A security model for data integration

by Caio Milani

In my previous blog about Brexit, I talked about using MarkLogic server roles and document-level permissions to create an adaptable security model, ready for regulation changes that might come as the United Kingdom exits European Union (EU). But what if the piece of information that I need to assert access control is inside a document? For instance, the new regulation allows U.K. users to see some information about European citizens but not all.

With similar problems in mind, we are introducing in MarkLogic 9 a new feature called Element-Level Security that allows you to control what parts of a document are visible to users. Let's continue with the EU example and show how to create a security model to comply with current privacy export restrictions or even to accommodate any changes that may happen.

Here is a sample representation of Element-Level Security based on the policy records of an insurance provider that operates in the EU but is headquartered in the United States. The policy records contain information about the policy holder, including name, address, and phone number, and financial information such as property, premium, and currency. Here is a simple representation:

What we want to do is to ensure that the personally identifiable information (such as name and address) represented in the <client-information> element is only available to the EU users, while the <policy-information> is shared globally inside the insurance provider.

As in the previous blog, we will adopt granular permissions and a hierarchical role-based access control model, but now we add elements to the mix.

Once a document is created, its permission to read is set according to a role that defines the policy holder location using the convention country_locale.

For example, a policy for a French resident would have xdmp:permission("france_locale", "read"), a policy in London would have xdmp:permission("england_locale", "read"), and a policy holder in Edinburgh would have xdmp:permission("scotland_locale", "read").

In order to protect the <client-information> we will leverage Element-Level Security. Element-Level Security uses XPath to find the information inside the document, known as the protected path, that needs to have additional access control. Each protected path is associated with a role and a capability. The simplified function signature is sec:protect-path(xpath, permissions).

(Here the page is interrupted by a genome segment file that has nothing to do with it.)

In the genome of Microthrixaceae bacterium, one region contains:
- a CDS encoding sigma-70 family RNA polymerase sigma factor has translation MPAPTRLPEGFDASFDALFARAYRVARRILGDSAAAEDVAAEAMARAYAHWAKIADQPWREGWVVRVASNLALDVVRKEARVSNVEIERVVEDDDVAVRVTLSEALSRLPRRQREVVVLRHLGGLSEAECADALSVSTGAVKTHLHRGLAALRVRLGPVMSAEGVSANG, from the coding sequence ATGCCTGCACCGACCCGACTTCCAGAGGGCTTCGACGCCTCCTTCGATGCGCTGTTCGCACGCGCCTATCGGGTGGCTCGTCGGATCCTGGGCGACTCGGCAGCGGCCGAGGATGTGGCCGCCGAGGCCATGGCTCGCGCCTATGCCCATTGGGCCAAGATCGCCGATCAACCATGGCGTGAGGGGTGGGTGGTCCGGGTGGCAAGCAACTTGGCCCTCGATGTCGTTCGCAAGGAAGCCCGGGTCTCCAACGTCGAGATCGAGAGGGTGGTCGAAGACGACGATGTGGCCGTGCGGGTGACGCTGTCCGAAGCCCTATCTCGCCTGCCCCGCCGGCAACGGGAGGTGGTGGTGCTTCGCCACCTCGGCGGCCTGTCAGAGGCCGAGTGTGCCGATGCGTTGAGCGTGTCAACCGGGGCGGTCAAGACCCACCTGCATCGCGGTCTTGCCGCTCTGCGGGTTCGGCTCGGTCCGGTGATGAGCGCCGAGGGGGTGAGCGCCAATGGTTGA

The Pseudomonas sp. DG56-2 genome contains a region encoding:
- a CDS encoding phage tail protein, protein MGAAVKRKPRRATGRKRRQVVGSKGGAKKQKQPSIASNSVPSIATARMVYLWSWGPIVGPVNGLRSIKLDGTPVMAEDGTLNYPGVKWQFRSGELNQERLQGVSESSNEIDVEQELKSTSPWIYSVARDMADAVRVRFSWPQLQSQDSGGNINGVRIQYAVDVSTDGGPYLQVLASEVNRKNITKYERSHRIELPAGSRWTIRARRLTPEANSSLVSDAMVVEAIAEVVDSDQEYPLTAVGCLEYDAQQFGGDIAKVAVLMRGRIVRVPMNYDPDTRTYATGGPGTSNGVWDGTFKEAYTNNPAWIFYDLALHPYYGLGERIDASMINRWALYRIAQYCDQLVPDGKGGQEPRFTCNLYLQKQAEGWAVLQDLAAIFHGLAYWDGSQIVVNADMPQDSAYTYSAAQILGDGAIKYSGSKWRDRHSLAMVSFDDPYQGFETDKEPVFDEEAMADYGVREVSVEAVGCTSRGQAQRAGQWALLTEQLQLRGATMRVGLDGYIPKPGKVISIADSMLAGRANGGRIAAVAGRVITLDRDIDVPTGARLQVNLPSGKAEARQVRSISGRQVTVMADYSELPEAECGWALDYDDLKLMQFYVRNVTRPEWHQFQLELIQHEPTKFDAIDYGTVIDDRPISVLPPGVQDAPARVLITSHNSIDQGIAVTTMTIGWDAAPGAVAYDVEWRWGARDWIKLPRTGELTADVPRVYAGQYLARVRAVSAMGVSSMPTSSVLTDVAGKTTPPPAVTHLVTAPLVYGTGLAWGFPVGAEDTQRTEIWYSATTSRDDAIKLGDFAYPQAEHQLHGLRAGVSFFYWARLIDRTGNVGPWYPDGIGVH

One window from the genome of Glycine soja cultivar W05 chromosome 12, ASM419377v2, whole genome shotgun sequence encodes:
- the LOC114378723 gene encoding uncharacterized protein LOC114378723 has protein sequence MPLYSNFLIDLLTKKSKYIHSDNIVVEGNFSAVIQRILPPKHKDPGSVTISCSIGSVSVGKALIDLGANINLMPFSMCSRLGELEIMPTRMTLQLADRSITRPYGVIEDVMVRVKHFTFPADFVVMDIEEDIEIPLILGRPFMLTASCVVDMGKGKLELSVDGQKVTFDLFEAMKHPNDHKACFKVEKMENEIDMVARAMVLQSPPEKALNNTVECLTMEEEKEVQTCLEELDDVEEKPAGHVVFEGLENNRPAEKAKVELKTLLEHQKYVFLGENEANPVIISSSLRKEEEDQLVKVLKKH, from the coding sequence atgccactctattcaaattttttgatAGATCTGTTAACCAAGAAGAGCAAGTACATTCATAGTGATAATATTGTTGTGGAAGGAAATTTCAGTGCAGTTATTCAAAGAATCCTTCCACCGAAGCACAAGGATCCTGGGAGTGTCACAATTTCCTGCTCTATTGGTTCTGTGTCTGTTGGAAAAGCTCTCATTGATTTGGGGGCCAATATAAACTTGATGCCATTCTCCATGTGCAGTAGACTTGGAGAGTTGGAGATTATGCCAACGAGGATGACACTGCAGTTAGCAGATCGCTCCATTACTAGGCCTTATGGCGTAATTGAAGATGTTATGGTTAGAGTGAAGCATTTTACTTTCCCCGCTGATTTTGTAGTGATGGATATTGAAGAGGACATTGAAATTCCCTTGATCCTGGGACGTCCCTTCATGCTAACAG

In our scenario, the path in the document that needs to be protected is the client information, and the role is based on the country.

For example, the expression /root/client-information[country="UK"] will match the <client-information> node if <country> is UK. Each protected path will be associated with a privacy role for which I am using the convention CoutryName_PII, such as Italy_PII, and so on. Therefore, we will have one protected path per country.

Here are two examples:

  • xdmp:protect-path(/root/client-information[country="UK"], xdmp:permission("UK_PII", "read"))
  • xdmp:protect-path(/root/client-information[country="France"], xdmp:permission("France_PII", "read"))

Now, let's work on the hierarchical model. Users will have a role that defines their overarching legal permission. For instance, users in the European Union will be assigned the EU_privacy role and outsiders will be assigned EU_nonprivacy. This is core capability already available in MarkLogic 8. EU_privacy inherits all CountryName_PII and all CountryName. The function call below is summarized. (You have to add all countries.)

  • sec:role-set-roles("EU_nonprivacy", ("UK_locale", "france_locale")
  • sec:role-set-roles("EU_privacy", ("EU_nonprivacy", "UK_PII", "France_PII")

Now, a user who logs in with the EU_privacy role with be able to see the <client-information>, while others who log in with EU_nonprivacy won't. If you ever need to remove one country from the privacy role, such as UK, just change the role inheritance.

As you can see, MarkLogic 9 brings even more granular access control, now at the element level, that is comprehensive and flexible. Security at the document level plus the path level with XPath allows you to find the information that you need to control no matter the document structure, while the hierarchical role model allows you to quickly adapt to change. For those who are participating in the Early Access program, see the EA website to learn more about Element-Level Security.